Complete Jacob Lawrence - Over the Line & Catalogue Raisonne 2 Volumes
Over the Line: The Art and Life of Jacob Lawrence
Jacob Lawrence: Paintings, Drawings, and Murals (1935-1999), A Catalogue Raisonne
Two Volumes in Slipcase
Editors: Peter T. Nesbett and Michelle DuBois
Essays in Over the Line by: Lizzetta LaFalle Collins; Patricia Hills, Boston University; Elizabeth Hutton-Turner, the Phillips Collection; Paul Karlstrom, West Coast Archives of American Art; Leslie King-Hammond, Maryland Institute; Richard Powell, Duke University; Lowery Stokes Sims, Studio Museum in Harlem; and Elizabeth Steele, the Phillips Collection.
Publisher/Date: University of Washington Press; Slipcase edition (c. 2000)
Format/Condition: Two new large cloth hardcover books with dust jackets with plastic slipcase in Fine condition. Over the Line has 286 pages; the Catalogue Raisonne has 344 pages. Each one measures 9 1/4 x 12 inches. Illustrated endpapers. Lavishly illustrated in color and some black-and-white.
PLEASE NOTE: The slipcase is not signed. The signature is a facsimile (reproduction).
Description: This two-volume set, including Over the Line: The Art and Life of Jacob Lawrence and Jacob Lawrence: Paintings, Drawings, and Murals (1935-1999), A Catalogue Raisonne, is the definitive publication on the work of artist Jacob Lawrence. The result of six years of research by the Jacob Lawrence Catalogue Raisonne Project, led by Peter T. Nesbett and Michelle DuBois, the books identify, authenticate, and document over 900 paintings, drawings, and murals created by Jacob Lawrence between 1935 and 1999—over half of them discovered by the project. Over the Line includes essays by eight distinguished art historians considering the ways in which Lawrence’s art speaks so powerfully to different audiences and examining for the first time the breadth and depth of his output.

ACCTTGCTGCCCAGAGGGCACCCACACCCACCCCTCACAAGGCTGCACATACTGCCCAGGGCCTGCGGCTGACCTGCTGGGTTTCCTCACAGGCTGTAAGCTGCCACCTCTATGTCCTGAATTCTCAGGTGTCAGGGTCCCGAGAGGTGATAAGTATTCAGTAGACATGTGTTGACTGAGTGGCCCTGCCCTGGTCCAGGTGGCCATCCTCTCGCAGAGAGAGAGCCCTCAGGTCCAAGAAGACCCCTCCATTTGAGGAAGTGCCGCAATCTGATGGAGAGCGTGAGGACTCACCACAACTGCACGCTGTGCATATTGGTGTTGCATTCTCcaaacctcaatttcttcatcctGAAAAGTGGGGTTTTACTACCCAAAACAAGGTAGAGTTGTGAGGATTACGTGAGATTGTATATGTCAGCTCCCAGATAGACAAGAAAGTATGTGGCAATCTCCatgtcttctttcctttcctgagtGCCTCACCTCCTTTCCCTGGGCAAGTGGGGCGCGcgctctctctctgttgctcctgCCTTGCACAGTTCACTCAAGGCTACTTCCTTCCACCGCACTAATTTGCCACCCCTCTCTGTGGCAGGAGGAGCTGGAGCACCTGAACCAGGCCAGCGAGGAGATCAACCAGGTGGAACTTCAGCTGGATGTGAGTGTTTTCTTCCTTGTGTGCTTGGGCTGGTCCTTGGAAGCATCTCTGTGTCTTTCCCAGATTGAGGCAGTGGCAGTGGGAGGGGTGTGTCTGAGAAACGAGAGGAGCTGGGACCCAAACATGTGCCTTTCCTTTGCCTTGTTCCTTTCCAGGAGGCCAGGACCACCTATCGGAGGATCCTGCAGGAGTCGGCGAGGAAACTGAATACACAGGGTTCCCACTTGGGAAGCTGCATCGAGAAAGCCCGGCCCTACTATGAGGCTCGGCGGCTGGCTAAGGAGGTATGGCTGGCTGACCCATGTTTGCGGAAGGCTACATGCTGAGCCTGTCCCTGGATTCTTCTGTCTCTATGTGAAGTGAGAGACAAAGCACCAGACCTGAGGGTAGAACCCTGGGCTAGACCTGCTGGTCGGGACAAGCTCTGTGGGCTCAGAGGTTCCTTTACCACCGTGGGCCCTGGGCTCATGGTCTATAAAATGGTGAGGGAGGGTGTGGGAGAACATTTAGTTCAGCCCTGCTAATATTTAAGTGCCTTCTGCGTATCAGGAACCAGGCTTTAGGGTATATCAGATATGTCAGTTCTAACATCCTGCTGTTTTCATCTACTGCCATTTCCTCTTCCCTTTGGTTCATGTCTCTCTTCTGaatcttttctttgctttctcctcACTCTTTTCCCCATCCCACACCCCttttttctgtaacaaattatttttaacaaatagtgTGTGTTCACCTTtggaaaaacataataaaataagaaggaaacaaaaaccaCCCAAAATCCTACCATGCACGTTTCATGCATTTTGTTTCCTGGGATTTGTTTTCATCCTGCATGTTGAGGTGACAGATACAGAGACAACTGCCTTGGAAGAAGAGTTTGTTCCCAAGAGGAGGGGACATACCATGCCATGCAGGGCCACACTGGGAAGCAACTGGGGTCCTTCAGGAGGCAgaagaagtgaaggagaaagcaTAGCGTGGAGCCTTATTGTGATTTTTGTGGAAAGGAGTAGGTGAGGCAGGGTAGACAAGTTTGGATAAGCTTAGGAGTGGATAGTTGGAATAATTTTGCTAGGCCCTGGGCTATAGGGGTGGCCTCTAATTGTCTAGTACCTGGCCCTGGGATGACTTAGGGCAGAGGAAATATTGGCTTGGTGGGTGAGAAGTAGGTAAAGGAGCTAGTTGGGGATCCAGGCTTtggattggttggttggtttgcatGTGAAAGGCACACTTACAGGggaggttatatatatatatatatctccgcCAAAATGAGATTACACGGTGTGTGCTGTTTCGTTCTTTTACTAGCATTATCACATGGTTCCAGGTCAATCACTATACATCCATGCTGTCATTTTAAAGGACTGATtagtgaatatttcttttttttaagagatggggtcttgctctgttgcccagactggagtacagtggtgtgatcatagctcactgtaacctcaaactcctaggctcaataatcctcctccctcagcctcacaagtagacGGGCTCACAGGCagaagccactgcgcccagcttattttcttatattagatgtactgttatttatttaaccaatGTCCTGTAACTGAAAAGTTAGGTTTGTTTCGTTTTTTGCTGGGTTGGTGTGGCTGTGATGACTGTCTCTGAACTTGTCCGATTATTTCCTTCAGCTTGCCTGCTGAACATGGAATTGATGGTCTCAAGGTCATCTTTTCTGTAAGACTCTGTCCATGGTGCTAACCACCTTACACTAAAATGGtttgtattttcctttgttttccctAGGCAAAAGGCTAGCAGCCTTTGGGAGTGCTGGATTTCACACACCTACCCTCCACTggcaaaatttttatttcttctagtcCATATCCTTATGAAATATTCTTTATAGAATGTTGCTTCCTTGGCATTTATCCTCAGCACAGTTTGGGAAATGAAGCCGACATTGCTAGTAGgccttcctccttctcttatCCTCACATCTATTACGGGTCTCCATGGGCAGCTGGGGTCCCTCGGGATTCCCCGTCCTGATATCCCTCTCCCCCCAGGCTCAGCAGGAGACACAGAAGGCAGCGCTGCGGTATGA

Intimate in scale and bold in content, Lawrence’s candid portrayals of life in Harlem during the Depression and his epic multi-panel series painted in the late 1930s and early 1940s are the cornerstones of his aesthetic production. His paintings, drawings, and murals depict both critical moments in history and poignant struggles of everyday life. The subject matter ranges from unforgiving portrayals of racial injustice to compassionate scenes of family life, from unnerving images of nuclear annihilation to visual celebrations of such heroic individuals as Frederick Douglass and Harriet Tubman. His use of the series format and his attention to pressing social issues accord him a unique position in the history of American modernism.
Born in 1917, Jacob Lawrence spent his childhood in New York City, attending classes at the Harlem Community Art Center and the American Artists School, and later working for the Federal Art Project. While still in his twenties Lawrence exhibited his paintings at major museums across the country, including the Phillips Collection, the Metropolitan Museum of Art, the Art Institute of Chicago, and the Museum of Modern Art in New York, where he became the first African American artist to have work represented in the permanent collection. He lived, painted, and taught in New York City until 1971, when he joined the faculty of the University of Washington. He is the recipient of numerous awards including the National Medal of Arts.
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